The Center for Environmental Health Sciences (CEHS) at MIT held its annual poster session on May 4 in the Walker Memorial Building. The session highlighted the work of the environmental health research communities of MIT and some peer institutions. Approximately 50 posters were presented from the science and engineering laboratories affiliated with CEHS. The CEHS has an overall mission to study the biological effects of exposure to environmental agents in order to understand and predict how such exposures affect human health. Moreover, by uncovering the chemical, biochemical, and genetic bases for environmental disease, sometimes researchers are able to leverage that understanding to delay or even prevent the development of disease in human populations. To that end, the center brings together 39 MIT faculty members from a total of nine MIT departments in both the School of Science and the School of Engineering, plus one Harvard University faculty member from the Harvard School of Public Health. This year’s CEHS cash prizes were awarded in two categories, graduate students and postdocs. For each category, the prize for first-place was $1,000; second-place was $500, and third-place was $200 plus CEHS memorabilia. The cash prizes were made possible by the Myriam Marcelle Znaty Research Fund, which was established over 30 years ago to support the research of young scientists at MIT. Graduate students, postdocs, and research staff presented the results of their research at MIT's Morss Hall. Anthony R. Soltis from Professor Ernest Fraenkel’s lab won first place in the graduate student category. Soltis presented his work on the “Multi-Omic Data Collection and Integrative Modeling of High-Fat Diet-Induced Obesity Reveals Features of Hepatic Insulin Resistance.” In second place was Joseph M. Azzarelli and Rong Zhu from Professor Timothy Swager’s lab, who presented their work on “Wireless Hazard Badges for Organophosphate Acetylcholinesterase Inhibitors.” Finally, in third place was Chen Gu, from Professor Peter Dedon’s lab, presenting his work on “Phosphorylation of Human TRM9L Modulates its Functions in Oxidative Stress Management and Tumor Growth Suppression.” In the postdoc category, first place went to Collin Edington and Xin Wang from professors Linda Griffith and Steven R. Tannenbaum labs (respectively), presenting on “Construction and Evaluation of the In Vitro Central Nervous System Models.” Second place went to Renan Escalante-Chong, from Professor Ernest Fraenkel's lab, who presented his work on “Integrative Approaches for Cell Signature Generation in ALS Patients at NeuroLINCS.” And Nikolaos Tsamandouras, from Professor Linda Griffith’s lab, took third place after presenting his work on “Assessment of Population Variability in Hepatic Drug Metabolism Using a Perfused 3-D human Liver Bioreactor Along with Modeling and Simulation Techniques.”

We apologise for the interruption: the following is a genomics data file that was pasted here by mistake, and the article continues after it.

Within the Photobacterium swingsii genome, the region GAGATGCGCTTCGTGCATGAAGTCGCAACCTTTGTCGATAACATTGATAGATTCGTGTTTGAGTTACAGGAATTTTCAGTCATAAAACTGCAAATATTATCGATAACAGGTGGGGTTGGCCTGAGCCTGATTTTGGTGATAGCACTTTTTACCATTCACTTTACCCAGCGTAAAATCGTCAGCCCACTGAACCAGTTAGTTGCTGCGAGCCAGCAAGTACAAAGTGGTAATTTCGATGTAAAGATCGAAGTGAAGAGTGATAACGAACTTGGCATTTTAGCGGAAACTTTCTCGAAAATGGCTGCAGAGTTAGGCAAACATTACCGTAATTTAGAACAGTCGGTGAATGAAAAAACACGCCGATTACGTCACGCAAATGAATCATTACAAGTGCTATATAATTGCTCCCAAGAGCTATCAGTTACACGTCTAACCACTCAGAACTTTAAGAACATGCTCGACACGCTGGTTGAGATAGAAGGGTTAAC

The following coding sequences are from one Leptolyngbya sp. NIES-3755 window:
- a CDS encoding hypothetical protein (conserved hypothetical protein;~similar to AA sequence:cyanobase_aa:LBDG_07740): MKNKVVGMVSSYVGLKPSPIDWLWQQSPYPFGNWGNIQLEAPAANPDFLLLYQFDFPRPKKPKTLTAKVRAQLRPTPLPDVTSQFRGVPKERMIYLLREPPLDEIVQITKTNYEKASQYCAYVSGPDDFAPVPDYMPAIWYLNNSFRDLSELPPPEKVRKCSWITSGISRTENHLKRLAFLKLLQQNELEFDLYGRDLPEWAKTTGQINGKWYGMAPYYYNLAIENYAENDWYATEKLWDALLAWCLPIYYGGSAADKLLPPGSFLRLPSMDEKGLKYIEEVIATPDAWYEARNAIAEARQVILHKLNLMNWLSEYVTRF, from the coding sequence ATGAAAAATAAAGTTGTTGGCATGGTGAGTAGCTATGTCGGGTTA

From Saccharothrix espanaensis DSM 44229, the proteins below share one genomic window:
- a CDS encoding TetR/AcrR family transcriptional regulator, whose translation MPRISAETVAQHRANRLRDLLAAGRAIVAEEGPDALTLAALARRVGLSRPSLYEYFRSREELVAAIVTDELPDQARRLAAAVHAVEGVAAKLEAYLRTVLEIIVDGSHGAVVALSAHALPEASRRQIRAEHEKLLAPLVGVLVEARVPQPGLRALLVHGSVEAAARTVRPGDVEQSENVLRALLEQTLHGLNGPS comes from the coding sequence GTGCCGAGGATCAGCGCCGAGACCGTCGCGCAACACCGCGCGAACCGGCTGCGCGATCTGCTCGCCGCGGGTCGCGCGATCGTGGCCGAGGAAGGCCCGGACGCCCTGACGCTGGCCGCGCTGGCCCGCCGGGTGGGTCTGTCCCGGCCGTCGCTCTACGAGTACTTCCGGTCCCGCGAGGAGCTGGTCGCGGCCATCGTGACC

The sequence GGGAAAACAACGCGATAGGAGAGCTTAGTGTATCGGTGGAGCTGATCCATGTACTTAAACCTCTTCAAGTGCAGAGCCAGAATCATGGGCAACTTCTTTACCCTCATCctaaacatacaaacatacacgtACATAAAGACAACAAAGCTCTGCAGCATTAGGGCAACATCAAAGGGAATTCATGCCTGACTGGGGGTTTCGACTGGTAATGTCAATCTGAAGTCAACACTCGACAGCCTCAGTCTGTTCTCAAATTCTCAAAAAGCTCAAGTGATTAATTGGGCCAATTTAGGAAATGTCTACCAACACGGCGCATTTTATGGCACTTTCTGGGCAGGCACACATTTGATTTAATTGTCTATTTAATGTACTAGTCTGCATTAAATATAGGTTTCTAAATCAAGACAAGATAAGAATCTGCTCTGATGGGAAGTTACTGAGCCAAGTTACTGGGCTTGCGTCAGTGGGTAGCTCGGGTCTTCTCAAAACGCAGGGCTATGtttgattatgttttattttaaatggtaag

Yang C.,Georgia State University |
Gundala S.R.,Georgia State University |
Mukkavilli R.,Drug Metabolism |
Mukkavilli R.,Manipal University India |
And 3 more authors.
Carcinogenesis | Year: 2015
Phytochemical complexity of plant extracts may offer health-promoting benefits including chemotherapeutic and chemopreventive effects. Isolation of 'most-active fraction' or single constituents from whole extracts may not only compromise the therapeutic efficacy but also render toxicity, thus emphasizing the importance of preserving the natural composition of whole extracts. The leaves of Annona muricata, commonly known as Graviola, are known to be rich in flavonoids, isoquinoline alkaloids and annonaceous acetogenins. Here, we demonstrate phytochemical synergy among the constituents of Graviola leaf extract (GLE) compared to its flavonoid-enriched (FEF) and acetogenin-enriched (AEF) fractions. Comparative quantitation of flavonoids revealed enrichment of rutin (~7-fold) and quercetin-3-glucoside (Q-3-G, ~3-fold) in FEF compared to GLE. In vivo pharmacokinetics and in vitro absorption kinetics of flavonoids revealed enhanced bioavailability of rutin in FEF compared to GLE. However, GLE was more effective in inhibiting in vitro prostate cancer proliferation, viability and clonogenic capacity compared to FEF. Oral administration of 100 mg/kg bw GLE showed ~1.2-fold higher tumor growth-inhibitory efficacy than FEF in human prostate tumor xenografts although the concentration of rutin and Q-3-G was more in FEF. Contrarily, AEF, despite its superior in vitro and in vivo efficacy, resulted in death of the mice due to toxicity. Our data indicate that despite lower absorption and bioavailability of rutin, maximum efficacy was achieved in the case of GLE, which also comprises of other phytochemical groups including acetogenins that make up its natural complex environment. Hence, our study emphasizes on evaluating the nature of interactions among Graviola leaf phytochemcials for developing favorable dose regimen for prostate cancer management to achieve optimal therapeutic benefits. © The Author 2015. Published by Oxford University Press.